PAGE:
Page 22
It is supposed that Trippetta, stationed on the roof of the saloon, had been the accomplice of her friend in his fiery revenge, and that, together, they effected their escape to their own country: for neither was seen again.
Page 30
Philip Melanchthon, some time ago, wrote a commentary upon the "Batrachomyomachia," and proved that the poet's object was to excite a distaste for sedition.
Page 42
He arose from the blow, adjusted his clothes, and made no attempt at retaliation at all--merely muttering a few words about "taking summary vengeance at the first convenient opportunity,"--a natural and very justifiable ebullition of anger, which meant nothing, however, and, beyond doubt, was no sooner given vent to than forgotten.
Page 46
The prisoner, being questioned as to his whereabouts on the morning of Mr.
Page 55
Page 69
" "The--hiccup--wretch!" ejaculated Bon-Bon, "the--hic-cup!--absorption of a pill-box!"--and the philosopher dropped a tear.
Page 70
(Signed) A.
Page 75
Page 88
Their warm, yet delicate and ethereal imagination will be appreciated by all, but by none so thoroughly as by him who has himself arisen from sweet dreams of one beloved to bathe in the aromatic air of a southern midsummer night.
Page 108
The criticisms of the editor do not particularly please us.
Page 114
Nothing farther then he uttered--not a feather then he fluttered-- Till I scarcely more than muttered "Other friends have flown before-- On the morrow _he_ will leave me, as my hopes have flown before.
Page 123
Our talk had been serious and sober, But our thoughts they were palsied and sere-- Our memories were treacherous and sere; For we knew not the month was October, And we marked not the night of the year-- (Ah, night of all nights in the year!) We noted not the dim lake of Auber, (Though once we had journeyed down here) We remembered not the dank tarn of Auber, Nor the ghoul-haunted woodland of Weir.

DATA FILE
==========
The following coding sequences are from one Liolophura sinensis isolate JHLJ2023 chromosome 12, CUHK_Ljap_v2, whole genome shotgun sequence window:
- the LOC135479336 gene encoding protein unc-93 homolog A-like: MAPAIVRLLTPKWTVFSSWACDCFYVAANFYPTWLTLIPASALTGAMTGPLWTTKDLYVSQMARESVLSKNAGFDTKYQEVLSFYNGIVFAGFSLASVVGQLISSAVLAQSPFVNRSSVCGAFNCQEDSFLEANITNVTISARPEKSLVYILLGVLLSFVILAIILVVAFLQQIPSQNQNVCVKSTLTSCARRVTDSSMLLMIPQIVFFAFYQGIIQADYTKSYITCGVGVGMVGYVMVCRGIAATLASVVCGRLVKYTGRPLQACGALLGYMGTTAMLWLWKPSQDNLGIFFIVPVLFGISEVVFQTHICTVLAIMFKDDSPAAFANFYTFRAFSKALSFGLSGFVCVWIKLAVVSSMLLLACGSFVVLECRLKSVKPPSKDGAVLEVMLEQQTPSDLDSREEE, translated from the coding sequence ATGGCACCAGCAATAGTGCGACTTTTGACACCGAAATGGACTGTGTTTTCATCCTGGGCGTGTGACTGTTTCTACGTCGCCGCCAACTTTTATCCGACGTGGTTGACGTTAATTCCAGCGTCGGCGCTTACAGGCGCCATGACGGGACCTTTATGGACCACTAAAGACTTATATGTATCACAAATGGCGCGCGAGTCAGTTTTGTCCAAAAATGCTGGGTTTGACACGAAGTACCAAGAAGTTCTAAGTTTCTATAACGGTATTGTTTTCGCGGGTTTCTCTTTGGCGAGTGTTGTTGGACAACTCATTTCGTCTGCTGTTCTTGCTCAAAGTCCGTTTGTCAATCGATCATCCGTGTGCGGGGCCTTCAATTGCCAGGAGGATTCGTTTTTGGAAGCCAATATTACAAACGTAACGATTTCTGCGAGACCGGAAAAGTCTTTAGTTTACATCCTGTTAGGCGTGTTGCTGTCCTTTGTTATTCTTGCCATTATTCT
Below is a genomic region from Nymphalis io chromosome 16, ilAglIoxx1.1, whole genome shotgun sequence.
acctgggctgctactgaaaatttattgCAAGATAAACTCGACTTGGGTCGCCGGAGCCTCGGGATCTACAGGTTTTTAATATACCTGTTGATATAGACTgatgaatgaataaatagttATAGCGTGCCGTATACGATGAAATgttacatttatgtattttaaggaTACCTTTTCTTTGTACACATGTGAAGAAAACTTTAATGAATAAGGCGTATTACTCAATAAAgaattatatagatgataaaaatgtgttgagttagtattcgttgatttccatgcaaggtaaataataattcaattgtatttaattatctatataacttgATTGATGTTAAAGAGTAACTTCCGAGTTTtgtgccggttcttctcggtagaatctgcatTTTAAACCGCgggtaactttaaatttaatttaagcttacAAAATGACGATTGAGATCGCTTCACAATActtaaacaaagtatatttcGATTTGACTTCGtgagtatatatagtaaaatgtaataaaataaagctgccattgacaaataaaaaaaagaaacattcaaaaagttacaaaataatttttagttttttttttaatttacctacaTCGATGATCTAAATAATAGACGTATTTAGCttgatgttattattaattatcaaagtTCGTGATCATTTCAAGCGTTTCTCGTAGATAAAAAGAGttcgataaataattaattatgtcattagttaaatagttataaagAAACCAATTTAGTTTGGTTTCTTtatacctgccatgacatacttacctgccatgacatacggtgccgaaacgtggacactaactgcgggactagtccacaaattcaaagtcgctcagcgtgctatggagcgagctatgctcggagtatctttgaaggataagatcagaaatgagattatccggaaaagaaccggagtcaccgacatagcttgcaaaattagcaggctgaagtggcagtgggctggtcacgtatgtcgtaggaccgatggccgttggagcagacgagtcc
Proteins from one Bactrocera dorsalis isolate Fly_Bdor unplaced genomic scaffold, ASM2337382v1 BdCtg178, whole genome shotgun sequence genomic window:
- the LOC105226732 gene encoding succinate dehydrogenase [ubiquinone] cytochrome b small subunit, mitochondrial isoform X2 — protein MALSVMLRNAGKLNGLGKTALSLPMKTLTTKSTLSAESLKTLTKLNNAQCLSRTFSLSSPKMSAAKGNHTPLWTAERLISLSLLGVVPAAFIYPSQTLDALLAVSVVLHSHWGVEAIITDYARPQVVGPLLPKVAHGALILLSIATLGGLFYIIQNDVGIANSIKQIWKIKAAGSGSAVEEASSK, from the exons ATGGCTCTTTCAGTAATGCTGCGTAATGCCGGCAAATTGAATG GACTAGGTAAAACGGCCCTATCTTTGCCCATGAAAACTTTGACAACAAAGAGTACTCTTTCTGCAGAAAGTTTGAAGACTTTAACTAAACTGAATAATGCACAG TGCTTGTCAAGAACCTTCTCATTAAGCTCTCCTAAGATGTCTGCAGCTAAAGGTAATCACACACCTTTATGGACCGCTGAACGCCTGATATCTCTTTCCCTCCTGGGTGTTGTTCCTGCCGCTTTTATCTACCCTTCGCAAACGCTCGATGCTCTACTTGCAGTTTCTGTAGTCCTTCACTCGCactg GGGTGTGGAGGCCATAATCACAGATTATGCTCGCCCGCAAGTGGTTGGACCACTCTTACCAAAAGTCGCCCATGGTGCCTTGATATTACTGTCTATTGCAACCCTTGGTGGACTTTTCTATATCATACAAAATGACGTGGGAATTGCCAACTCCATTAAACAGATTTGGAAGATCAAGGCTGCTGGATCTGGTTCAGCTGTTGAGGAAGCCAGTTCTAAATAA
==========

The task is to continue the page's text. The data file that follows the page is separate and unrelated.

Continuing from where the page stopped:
Page 164
Page 173
A fool, for example, thinks Shakespeare a great poet-yet the fool has never read Shakespeare.
Page 179
Who wouldst not leave him in his wandering To seek for treasure in the jewelled skies Albeit he soared with an undaunted wing? Hast thou not dragged Diana from her car? And driven the Hamadryad from the wood To seek a shelter in some happier star? Hast thous not torn the Naiad from her flood, The Elfin from the green grass, and from me The summer dream beneath the tamarind tree? AL AARAAF (*) PART I.
Page 206
What tho' the moon--the white moon Shed all the splendour of her noon, Her smile is chilly--and her beam, In that time of dreariness, will seem (So like you gather in your breath) .
Page 227
I hear thy gentlest tone, And Silence cometh with her spell Like that which on my tongue doth dwell, When tremulous in dreams I tell My love to thee alone! V In every valley heard, Floating from tree to tree, Less beautiful to, me, The music of the radiant bird, Than artless accents such as thine Whose echoes never flee! Ah! how for thy sweet voice I pine:-- For uttered in thy tones benign (Enchantress!) this rude name of mine Doth seem a melody! THE VILLAGE STREET IN these rapid, restless shadows, Once I walked at eventide, When a gentle, silent maiden, Wal ked in beauty at my side She alone there walked beside me All in beauty, like a bride.
Page 228
Vacantly I walked beside her.
Page 231
" Having been published without his usual elaborate revision, Poe may have wished to _hide _his hasty work under an assumed name.